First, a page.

TV on the Radio plants ‘Seeds’ at Belly Up Aspen
If You Go …
What: TV on the Radio
Where: Belly Up Aspen
When: Tuesday, July 28, 8:30 p.m.
How much: $70 GA/$115 Reserved
Tickets: Belly Up box office; http://www.bellyupaspen.com
Most of Tunde Adebimpe’s favorite bands broke up after five years or so. So it is with pleasant surprise, and some unease, that he nears a decade and a half as the lead singer of TV on the Radio.
The band, touring in support of last year’s outstanding album “Seeds,” will play Belly Up today in what promises to be a rock-music high point of the summer in Aspen.
“I don’t think bands are supposed to go on forever,” Adebimpe said recently from California. “You keep it going as honestly as you can for as long as you can, and once you’ve exhausted that language, it’s totally OK to put it down and refresh yourself as an individual. And if it comes back around, it comes back around.”
The members of TV on the Radio have kept it honest from their noisy post-punk Brooklyn roots on the self-released “OK Calculator” (2002) and the studio debut “Desperate Youth, Blood Thirsty Babes” (2004) to the triumph of 2006’s “Return to Cookie Mountain,” which cemented TV on the Radio as one of the great American bands of the 21st century. They work in an expansive sonic landscape, where pop melodies and dance rhythms cross-pollinate with noise rock and soul and electronic, creating something as original as it is resonant and beautiful.
Shortly after TV on the Radio released “Nine Types of Light” in 2011, bassist Gerard Smith died of lung cancer. In the wake of the tragedy, the tight-knit band took a hiatus from recording and touring.
“It’s very important to step away from anything you’re doing for a long time and think about what it’s worth to you, what the productive parts are, what the unproductive parts are and why it’s meaningful, and to who it’s meaningful,” Adebimpe explained. “Taking a break made us realize how lucky we are to do this thing, and how much luckier we are that anyone cares that we’re doing this thing.”
“Seeds” showcases a band — now a four-piece, though they tour with a horn section — that’s creatively free and assured, layering dreamy atmospherics and synth drones over pop melodies and catchy hooks on songs that are genre agnostic. Beneath it all, Adebimpe sees TV on the Radio as a “slightly evolved punk band.”
“Luckily, we’re not sandwiched between Usher and Avril Lavigne — we don’t have to make s— that sounds like everything else,” he said. “So we can actually do whatever we want and develop that language. And hopefully the people that have learned that language with us are going to be along for the ride and see how it develops.”
Newcomers are welcome, too. As mainstream tastes have inched closer to TV on the Radio’s experimental sound, they’ve greeted the widening audience with a smile rather than a hipster sneer.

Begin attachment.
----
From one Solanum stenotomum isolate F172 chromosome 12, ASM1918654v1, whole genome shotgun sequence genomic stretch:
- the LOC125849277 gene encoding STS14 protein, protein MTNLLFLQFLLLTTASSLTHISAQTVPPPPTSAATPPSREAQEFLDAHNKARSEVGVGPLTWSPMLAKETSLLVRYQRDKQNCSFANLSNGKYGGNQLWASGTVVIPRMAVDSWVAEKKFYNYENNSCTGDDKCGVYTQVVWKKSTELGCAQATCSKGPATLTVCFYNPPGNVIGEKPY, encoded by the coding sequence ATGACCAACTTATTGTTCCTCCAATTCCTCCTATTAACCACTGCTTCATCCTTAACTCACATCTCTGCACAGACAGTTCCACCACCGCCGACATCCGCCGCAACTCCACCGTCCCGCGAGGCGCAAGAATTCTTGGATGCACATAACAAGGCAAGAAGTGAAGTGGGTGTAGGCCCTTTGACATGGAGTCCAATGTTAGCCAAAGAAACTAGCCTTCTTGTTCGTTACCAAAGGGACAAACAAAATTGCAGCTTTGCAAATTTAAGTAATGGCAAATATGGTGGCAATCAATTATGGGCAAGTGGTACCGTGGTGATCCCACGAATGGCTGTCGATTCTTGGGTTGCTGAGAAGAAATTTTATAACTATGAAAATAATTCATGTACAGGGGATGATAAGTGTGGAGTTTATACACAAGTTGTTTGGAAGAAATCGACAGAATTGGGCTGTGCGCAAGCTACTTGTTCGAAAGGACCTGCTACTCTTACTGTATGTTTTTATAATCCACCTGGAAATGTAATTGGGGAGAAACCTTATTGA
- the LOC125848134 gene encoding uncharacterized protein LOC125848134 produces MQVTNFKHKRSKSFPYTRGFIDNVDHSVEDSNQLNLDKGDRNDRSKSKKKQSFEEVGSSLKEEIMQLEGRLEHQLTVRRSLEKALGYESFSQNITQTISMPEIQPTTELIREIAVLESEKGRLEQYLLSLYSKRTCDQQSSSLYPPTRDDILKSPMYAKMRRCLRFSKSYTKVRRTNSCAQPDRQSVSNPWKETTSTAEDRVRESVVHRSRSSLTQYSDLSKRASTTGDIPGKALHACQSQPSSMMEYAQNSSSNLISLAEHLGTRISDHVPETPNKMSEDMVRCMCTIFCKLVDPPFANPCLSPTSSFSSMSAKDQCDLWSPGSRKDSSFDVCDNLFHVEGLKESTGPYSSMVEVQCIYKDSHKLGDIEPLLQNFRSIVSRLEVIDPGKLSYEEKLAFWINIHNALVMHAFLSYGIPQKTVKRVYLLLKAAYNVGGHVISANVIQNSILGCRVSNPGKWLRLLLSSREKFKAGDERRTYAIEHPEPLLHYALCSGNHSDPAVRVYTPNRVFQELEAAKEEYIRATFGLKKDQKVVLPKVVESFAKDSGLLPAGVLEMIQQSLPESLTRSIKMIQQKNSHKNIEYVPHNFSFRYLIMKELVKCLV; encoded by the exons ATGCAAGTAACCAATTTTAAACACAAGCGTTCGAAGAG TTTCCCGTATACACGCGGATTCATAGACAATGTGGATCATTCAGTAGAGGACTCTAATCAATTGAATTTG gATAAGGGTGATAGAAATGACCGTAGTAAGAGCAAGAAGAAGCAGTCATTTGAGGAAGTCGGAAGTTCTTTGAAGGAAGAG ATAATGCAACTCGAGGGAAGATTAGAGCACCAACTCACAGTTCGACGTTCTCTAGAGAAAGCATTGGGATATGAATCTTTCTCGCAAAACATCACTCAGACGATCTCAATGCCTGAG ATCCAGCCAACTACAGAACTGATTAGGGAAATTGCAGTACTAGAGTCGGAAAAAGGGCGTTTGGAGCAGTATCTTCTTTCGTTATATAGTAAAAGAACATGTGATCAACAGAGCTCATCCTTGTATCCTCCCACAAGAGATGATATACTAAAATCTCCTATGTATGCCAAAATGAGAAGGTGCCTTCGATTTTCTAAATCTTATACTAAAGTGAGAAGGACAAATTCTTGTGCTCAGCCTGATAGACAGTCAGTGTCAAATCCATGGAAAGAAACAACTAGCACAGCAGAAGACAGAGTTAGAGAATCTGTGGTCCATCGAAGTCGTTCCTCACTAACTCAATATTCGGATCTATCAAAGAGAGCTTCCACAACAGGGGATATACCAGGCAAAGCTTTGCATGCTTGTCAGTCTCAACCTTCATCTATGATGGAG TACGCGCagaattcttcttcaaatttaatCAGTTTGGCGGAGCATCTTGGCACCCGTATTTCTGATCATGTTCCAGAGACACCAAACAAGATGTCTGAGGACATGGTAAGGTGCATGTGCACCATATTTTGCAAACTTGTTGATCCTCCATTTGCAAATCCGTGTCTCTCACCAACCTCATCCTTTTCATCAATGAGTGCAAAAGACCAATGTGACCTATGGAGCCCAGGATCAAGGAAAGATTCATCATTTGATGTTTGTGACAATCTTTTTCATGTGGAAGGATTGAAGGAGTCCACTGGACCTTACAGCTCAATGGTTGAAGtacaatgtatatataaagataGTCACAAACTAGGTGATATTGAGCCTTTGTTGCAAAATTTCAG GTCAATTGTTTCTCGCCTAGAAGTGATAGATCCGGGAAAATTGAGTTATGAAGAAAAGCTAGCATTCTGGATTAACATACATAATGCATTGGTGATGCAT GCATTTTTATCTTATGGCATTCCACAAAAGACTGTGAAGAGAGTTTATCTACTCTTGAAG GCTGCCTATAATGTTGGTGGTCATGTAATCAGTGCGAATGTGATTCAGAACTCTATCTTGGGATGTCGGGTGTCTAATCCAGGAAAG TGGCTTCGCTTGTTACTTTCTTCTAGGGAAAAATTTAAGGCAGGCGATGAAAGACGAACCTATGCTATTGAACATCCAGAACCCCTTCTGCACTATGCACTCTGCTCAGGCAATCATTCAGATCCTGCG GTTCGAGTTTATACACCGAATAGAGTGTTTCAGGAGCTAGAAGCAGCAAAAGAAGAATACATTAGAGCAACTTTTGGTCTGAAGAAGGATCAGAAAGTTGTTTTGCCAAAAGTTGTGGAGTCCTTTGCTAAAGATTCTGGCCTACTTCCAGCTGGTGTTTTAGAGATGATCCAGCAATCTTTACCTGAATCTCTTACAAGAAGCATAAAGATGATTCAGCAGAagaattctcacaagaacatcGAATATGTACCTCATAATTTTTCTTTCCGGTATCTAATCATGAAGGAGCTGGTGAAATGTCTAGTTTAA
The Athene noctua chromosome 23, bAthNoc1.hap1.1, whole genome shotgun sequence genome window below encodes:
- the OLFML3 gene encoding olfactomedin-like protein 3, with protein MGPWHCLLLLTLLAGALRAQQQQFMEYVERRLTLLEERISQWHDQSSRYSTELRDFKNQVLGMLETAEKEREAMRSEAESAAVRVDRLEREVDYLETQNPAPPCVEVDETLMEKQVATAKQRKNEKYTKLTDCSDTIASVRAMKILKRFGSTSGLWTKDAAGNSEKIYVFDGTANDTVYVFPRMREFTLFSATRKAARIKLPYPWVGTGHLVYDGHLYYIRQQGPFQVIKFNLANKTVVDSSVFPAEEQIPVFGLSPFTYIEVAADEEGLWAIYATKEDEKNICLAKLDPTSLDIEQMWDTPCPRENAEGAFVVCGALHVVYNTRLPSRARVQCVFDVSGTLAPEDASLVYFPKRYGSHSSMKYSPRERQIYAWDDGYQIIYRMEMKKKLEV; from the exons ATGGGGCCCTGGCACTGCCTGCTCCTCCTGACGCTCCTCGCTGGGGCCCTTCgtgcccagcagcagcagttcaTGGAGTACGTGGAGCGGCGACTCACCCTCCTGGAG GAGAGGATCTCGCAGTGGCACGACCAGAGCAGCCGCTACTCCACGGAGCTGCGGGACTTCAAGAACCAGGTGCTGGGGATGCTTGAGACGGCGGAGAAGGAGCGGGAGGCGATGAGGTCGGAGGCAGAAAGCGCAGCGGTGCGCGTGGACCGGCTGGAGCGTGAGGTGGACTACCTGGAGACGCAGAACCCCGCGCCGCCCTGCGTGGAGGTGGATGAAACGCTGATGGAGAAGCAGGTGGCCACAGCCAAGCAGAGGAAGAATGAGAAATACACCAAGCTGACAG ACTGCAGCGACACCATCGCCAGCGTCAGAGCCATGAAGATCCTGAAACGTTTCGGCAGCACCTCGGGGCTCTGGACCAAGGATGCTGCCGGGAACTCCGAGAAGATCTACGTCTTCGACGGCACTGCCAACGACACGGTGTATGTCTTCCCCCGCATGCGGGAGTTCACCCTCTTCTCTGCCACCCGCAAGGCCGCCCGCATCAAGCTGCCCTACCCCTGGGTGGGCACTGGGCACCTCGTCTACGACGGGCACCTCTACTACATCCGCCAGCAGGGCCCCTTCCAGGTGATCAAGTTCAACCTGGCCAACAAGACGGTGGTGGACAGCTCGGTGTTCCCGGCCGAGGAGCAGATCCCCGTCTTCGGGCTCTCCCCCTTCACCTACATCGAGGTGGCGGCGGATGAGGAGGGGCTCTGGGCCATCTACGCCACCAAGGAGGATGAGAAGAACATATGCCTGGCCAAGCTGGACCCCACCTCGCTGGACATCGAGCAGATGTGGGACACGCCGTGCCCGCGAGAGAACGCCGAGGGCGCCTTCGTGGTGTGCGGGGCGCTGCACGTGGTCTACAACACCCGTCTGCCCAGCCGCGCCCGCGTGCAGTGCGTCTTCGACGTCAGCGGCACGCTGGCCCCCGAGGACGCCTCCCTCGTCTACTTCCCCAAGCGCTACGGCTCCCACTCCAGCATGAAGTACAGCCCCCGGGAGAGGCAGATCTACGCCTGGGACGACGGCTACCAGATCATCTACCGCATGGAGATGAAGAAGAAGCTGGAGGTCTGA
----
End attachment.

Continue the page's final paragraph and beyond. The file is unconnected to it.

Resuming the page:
“I don’t think music should be like a haircut or a jacket or a cool T-shirt,” Adebimpe said. “I think it should be useful to whoever hears it. … We don’t want to dictate who should listen to what we’re making, because we have no idea.”
On the current tour — which stopped at the Boulder Theatre and Red Rocks Ampitheatre before coming to Belly Up — the band’s sets tend to lean heavily on the new record (and have included their spin on the “Game of Thrones” theme song). But they don’t often disappoint nostalgic fans hoping to sing along with “Staring at the Sun” or “Wolf Like Me.”
Adebimpe said being on the road since the fall album release has allowed them to grow into the new tracks.
“Being on tour for a long time, you get the songs down and then you can improvise and play around some,” he said. “Touring isn’t a really creative time for a band. It can become a dull repetition if you let it do that. But we’ve made a point of not doing that. … We’ve just been getting into them a little more, so this is a good time to catch them.”
The band will go back into the studio after the summer tour wraps up, and Adebimpe is hopeful they’ll start work on a new album by the end of this year.
Support Local Journalism
Support Local Journalism
Readers around Aspen and Snowmass Village make the Aspen Times’ work possible. Your financial contribution supports our efforts to deliver quality, locally relevant journalism.
Now more than ever, your support is critical to help us keep our community informed about the evolving coronavirus pandemic and the impact it is having locally. Every contribution, however large or small, will make a difference.
Each donation will be used exclusively for the development and creation of increased news coverage.
Start a dialogue, stay on topic and be civil.
If you don't follow the rules, your comment may be deleted.
User Legend: Moderator Trusted User
The Virtual Aspen Music Festival’s Sunday concerts have been going from strength to strength in a year without audiences in the seats.